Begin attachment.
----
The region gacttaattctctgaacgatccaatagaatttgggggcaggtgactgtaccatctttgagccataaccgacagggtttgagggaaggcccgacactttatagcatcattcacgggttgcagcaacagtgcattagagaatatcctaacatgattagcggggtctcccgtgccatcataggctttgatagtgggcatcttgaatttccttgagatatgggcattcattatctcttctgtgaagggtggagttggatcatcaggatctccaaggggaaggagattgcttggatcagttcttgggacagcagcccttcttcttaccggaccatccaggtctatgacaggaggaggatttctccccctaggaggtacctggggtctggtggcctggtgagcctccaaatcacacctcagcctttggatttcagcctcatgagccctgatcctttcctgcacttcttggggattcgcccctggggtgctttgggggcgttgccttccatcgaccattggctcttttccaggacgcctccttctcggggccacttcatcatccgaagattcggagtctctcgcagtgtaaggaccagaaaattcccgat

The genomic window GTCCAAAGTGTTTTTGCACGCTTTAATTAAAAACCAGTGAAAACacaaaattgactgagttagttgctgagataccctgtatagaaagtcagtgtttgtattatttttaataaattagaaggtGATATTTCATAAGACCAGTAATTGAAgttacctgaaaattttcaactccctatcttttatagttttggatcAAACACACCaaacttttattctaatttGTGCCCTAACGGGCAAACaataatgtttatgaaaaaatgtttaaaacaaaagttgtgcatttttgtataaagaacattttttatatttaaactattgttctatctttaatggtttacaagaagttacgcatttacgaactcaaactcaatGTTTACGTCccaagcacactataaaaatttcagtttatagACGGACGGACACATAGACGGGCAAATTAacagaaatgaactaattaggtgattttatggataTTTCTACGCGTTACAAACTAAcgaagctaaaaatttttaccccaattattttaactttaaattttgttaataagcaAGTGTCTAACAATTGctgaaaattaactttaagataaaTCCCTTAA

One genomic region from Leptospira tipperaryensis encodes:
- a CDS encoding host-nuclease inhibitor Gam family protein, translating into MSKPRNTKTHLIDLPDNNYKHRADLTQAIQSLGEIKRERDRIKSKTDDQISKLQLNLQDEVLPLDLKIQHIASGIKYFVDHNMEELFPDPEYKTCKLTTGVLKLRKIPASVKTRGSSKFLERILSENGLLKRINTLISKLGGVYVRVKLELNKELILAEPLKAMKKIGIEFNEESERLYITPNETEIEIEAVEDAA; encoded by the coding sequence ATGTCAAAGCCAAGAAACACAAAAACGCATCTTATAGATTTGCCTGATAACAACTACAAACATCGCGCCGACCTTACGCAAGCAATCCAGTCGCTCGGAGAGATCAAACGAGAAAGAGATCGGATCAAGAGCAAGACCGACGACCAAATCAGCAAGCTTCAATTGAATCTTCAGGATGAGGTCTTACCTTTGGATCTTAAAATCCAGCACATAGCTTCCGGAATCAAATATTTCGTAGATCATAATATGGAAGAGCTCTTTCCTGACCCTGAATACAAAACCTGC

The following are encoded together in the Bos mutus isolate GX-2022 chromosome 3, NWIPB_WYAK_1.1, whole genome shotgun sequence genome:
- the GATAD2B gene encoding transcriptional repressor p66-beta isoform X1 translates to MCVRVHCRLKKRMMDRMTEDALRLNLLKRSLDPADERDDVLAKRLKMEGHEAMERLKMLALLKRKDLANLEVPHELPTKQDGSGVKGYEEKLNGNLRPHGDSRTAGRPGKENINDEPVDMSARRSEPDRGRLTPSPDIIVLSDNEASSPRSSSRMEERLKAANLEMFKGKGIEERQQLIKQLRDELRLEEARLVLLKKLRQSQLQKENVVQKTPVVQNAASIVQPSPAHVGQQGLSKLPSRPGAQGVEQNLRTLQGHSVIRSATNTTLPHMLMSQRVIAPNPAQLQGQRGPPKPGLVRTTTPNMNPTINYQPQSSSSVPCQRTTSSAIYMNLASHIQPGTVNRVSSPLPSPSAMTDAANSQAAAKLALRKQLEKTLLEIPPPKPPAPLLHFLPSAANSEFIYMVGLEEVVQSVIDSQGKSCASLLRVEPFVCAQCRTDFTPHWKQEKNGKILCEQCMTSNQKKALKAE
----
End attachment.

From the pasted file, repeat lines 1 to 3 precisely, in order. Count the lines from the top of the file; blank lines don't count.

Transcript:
The region gacttaattctctgaacgatccaatagaatttgggggcaggtgactgtaccatctttgagccataaccgacagggtttgagggaaggcccgacactttatagcatcattcacgggttgcagcaacagtgcattagagaatatcctaacatgattagcggggtctcccgtgccatcataggctttgatagtgggcatcttgaatttccttgagatatgggcattcattatctcttctgtgaagggtggagttggatcatcaggatctccaaggggaaggagattgcttggatcagttcttgggacagcagcccttcttcttaccggaccatccaggtctatgacaggaggaggatttctccccctaggaggtacctggggtctggtggcctggtgagcctccaaatcacacctcagcctttggatttcagcctcatgagccctgatcctttcctgcacttcttggggattcgcccctggggtgctttgggggcgttgccttccatcgaccattggctcttttccaggacgcctccttctcggggccacttcatcatccgaagattcggagtctctcgcagtgtaaggaccagaaaattcccgat

The genomic window GTCCAAAGTGTTTTTGCACGCTTTAATTAAAAACCAGTGAAAACacaaaattgactgagttagttgctgagataccctgtatagaaagtcagtgtttgtattatttttaataaattagaaggtGATATTTCATAAGACCAGTAATTGAAgttacctgaaaattttcaactccctatcttttatagttttggatcAAACACACCaaacttttattctaatttGTGCCCTAACGGGCAAACaataatgtttatgaaaaaatgtttaaaacaaaagttgtgcatttttgtataaagaacattttttatatttaaactattgttctatctttaatggtttacaagaagttacgcatttacgaactcaaactcaatGTTTACGTCccaagcacactataaaaatttcagtttatagACGGACGGACACATAGACGGGCAAATTAacagaaatgaactaattaggtgattttatggataTTTCTACGCGTTACAAACTAAcgaagctaaaaatttttaccccaattattttaactttaaattttgttaataagcaAGTGTCTAACAATTGctgaaaattaactttaagataaaTCCCTTAA

One genomic region from Leptospira tipperaryensis encodes: